Before you spend so much time focusing on choosing a major that you forget about your minor, ask yourself in selecting multiple minors in college is the right option for you. Students have the option of choosing a minor that relates to their chosen career paths or picking a field of study that interests them and exists outside their field of study. Before you go all out and minor in multiple fields, you’ll want to take a look at a few things.
What is a Minor?
A major is the field of study that you select and agree to spend much of your time in college working in or on. Majors might include history, psychology or business. A minor is completely separate from your major. While you might take 30 credit hours or more of courses relating to your major, you can usually fulfill you minor requirement after taking just three or four classes, and some of those classes may be required for graduation. A minor may or may not have some connection to your major.
How to Choose a Minor
Jessica Rogness of The Daily Californian, recommends that you select a minor that relates to your future career and a topic you feel passionate about. Many students make the mistake of selecting a minor, just because they want to take classes in a specific subject without realizing that they have no use for those classes. Whether you select a single minor or multiple minors in college, you should choose a topic closely related to your future career or your current field of study. You might minor in Spanish while studying business, communications while studying education or women’s studies while taking courses in a law program.
Selecting Multiple Minors
One reason why so many students end up with multiple minors in college, is because fulfilling the requirements of a minor is so easy. Many colleges do not require that you officially declare a minor, and some schools let you complete a minor after taking just a few classes. Depending on the requirements of your program and the electives that you take, you might finish off two minors without knowing it. If you do decide to select two or more minors, make sure that the classes you take will fulfill other requirements such as your electives.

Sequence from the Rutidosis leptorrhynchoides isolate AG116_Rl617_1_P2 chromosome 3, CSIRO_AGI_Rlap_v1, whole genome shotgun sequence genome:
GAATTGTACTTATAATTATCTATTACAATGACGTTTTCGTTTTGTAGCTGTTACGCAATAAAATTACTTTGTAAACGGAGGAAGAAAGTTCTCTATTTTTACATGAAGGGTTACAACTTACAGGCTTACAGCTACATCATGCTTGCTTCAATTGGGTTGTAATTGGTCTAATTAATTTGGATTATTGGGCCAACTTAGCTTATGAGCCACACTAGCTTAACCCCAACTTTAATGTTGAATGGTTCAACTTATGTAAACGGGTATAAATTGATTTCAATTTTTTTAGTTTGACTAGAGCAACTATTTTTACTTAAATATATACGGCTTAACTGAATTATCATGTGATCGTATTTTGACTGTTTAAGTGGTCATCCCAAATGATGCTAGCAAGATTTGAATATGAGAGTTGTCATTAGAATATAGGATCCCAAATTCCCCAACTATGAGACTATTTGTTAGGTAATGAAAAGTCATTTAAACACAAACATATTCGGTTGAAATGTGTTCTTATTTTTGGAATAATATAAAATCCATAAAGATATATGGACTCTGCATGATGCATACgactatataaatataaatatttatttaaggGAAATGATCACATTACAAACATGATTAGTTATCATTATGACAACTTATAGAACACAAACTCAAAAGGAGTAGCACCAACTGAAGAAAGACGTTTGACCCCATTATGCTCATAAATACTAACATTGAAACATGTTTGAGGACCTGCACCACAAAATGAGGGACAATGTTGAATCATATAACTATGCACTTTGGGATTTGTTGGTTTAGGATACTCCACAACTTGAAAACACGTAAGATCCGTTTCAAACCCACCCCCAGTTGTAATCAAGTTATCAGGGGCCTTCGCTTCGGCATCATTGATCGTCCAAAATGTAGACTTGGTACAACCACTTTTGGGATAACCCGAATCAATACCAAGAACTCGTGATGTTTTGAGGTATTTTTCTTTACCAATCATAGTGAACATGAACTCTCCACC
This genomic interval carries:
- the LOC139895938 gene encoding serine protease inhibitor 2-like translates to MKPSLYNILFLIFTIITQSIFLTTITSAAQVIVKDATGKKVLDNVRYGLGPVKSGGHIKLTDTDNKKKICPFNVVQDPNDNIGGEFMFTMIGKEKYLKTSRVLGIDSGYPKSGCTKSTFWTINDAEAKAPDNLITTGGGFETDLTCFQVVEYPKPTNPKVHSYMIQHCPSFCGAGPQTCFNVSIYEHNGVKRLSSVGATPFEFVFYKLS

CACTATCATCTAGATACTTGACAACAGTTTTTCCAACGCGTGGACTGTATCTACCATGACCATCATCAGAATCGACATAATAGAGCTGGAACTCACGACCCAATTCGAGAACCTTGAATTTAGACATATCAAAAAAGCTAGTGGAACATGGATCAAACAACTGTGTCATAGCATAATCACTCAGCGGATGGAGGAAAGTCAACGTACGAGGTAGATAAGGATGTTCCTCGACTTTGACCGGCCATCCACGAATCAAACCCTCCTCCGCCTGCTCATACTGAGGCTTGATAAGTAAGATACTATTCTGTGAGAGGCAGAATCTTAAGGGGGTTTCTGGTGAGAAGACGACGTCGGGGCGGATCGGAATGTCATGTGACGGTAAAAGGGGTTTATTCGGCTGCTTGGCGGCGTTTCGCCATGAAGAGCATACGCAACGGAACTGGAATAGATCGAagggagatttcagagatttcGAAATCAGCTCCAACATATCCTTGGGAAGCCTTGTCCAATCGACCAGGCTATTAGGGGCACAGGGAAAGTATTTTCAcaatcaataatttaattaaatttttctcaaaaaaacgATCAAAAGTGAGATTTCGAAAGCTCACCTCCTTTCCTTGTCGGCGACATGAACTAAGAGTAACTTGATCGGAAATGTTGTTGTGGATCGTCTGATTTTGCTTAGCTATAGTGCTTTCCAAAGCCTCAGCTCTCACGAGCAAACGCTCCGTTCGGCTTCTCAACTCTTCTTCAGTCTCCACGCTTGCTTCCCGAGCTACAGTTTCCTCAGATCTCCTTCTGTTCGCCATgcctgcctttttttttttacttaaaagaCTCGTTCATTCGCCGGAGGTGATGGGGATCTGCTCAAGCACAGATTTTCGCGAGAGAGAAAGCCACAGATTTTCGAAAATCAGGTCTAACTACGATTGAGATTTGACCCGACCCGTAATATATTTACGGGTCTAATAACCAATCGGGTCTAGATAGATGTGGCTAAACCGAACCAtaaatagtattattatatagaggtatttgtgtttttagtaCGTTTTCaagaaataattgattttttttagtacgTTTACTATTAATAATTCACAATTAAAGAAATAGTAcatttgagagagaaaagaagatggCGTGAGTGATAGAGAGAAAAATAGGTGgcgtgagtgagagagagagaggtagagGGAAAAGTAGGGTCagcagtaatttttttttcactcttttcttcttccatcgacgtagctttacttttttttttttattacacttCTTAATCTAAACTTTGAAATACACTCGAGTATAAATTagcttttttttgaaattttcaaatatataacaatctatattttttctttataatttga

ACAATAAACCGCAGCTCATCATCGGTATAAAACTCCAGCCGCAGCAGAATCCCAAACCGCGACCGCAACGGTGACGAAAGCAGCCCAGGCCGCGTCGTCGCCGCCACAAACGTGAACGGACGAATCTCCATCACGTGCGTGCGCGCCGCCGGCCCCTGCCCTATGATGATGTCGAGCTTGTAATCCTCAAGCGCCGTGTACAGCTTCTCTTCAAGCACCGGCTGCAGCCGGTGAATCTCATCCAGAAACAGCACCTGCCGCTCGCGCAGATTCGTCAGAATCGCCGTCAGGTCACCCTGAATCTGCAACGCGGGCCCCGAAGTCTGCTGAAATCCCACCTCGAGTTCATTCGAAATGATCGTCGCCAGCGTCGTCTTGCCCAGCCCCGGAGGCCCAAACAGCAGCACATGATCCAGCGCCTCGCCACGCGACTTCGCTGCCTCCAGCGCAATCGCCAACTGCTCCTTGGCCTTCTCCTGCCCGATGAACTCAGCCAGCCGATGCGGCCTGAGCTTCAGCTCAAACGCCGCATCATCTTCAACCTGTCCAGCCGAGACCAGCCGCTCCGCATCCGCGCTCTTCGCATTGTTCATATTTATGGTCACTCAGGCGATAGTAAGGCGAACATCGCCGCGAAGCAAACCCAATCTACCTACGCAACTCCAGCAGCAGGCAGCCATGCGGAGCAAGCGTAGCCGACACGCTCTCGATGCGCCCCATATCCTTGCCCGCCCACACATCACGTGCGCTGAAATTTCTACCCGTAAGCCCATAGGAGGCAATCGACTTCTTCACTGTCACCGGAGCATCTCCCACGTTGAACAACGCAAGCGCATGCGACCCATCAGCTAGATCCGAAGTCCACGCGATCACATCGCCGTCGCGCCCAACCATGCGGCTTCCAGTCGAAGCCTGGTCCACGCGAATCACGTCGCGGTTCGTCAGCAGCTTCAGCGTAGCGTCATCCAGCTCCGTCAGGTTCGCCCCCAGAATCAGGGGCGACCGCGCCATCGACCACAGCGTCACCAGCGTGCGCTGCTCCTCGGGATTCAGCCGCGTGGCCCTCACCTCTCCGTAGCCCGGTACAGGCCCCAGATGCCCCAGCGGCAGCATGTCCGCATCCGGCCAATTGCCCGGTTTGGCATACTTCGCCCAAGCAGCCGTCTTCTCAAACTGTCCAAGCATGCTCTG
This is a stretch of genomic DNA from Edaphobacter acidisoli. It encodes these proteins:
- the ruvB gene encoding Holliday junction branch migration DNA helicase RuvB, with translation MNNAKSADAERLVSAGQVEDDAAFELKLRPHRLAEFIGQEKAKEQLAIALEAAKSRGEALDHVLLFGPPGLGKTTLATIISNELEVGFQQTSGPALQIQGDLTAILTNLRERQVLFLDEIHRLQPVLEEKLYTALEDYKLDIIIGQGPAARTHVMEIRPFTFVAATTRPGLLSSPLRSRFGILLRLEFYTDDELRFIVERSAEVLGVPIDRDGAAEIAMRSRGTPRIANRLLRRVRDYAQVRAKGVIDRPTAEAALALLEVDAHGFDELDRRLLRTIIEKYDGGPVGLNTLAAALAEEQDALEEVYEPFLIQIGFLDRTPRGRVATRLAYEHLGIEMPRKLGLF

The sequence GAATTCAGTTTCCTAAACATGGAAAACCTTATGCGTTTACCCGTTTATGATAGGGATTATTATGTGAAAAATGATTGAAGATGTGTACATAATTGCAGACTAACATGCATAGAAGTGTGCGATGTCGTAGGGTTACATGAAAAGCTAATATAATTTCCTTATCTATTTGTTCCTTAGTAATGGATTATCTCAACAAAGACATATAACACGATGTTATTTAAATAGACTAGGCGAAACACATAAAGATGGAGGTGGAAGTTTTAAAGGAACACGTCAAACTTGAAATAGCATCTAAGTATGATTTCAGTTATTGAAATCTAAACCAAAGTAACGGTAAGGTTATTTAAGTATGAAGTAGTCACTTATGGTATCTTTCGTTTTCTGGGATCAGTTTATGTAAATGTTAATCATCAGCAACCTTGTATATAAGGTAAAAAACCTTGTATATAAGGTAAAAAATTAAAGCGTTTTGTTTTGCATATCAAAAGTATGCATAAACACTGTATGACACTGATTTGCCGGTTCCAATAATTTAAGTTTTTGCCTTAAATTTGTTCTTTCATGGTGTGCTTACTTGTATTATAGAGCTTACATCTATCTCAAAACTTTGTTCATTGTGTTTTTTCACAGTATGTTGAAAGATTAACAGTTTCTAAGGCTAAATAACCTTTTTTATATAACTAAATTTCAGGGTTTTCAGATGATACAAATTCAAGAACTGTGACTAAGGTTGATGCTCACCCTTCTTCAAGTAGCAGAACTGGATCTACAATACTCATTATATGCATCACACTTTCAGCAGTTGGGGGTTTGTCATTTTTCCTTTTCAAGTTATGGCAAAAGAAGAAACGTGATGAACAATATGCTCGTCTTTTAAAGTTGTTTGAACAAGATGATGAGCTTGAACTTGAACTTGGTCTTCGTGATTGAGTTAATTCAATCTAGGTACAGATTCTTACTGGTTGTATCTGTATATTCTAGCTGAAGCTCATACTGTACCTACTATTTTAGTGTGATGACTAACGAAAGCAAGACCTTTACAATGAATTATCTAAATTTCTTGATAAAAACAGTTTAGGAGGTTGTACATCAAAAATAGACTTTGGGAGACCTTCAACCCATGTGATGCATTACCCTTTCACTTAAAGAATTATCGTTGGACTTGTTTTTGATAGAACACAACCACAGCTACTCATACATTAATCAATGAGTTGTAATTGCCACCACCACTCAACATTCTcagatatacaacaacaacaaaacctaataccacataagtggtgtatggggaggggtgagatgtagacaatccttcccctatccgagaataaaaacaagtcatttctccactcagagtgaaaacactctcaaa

Dangers of Multiple Minors
Taking multiple minors lets you study unique and unusual topics like African American studies or film studies. Keep in mind that choosing too many minors may make you look flaky and/or unreliable. This is especially true if you plan to attend graduate school. Those schools will look over your transcript closely when determining if you deserve a place in the program. You will likely face questions regarding why you took so many different types of classes and why you didn’t narrow down your field of study. Employers who ask questions about your college degree and those who require an official transcript may feel the same way.
Related Resource: Undeclared Major
Declaring a double major is common among college students who want to study multiple topics. You can study two or more topics without double majoring when you select multiple minors. Before choosing multiple minors in college, think about how those extra courses you take will apply to your future career and how those classes can impact your future.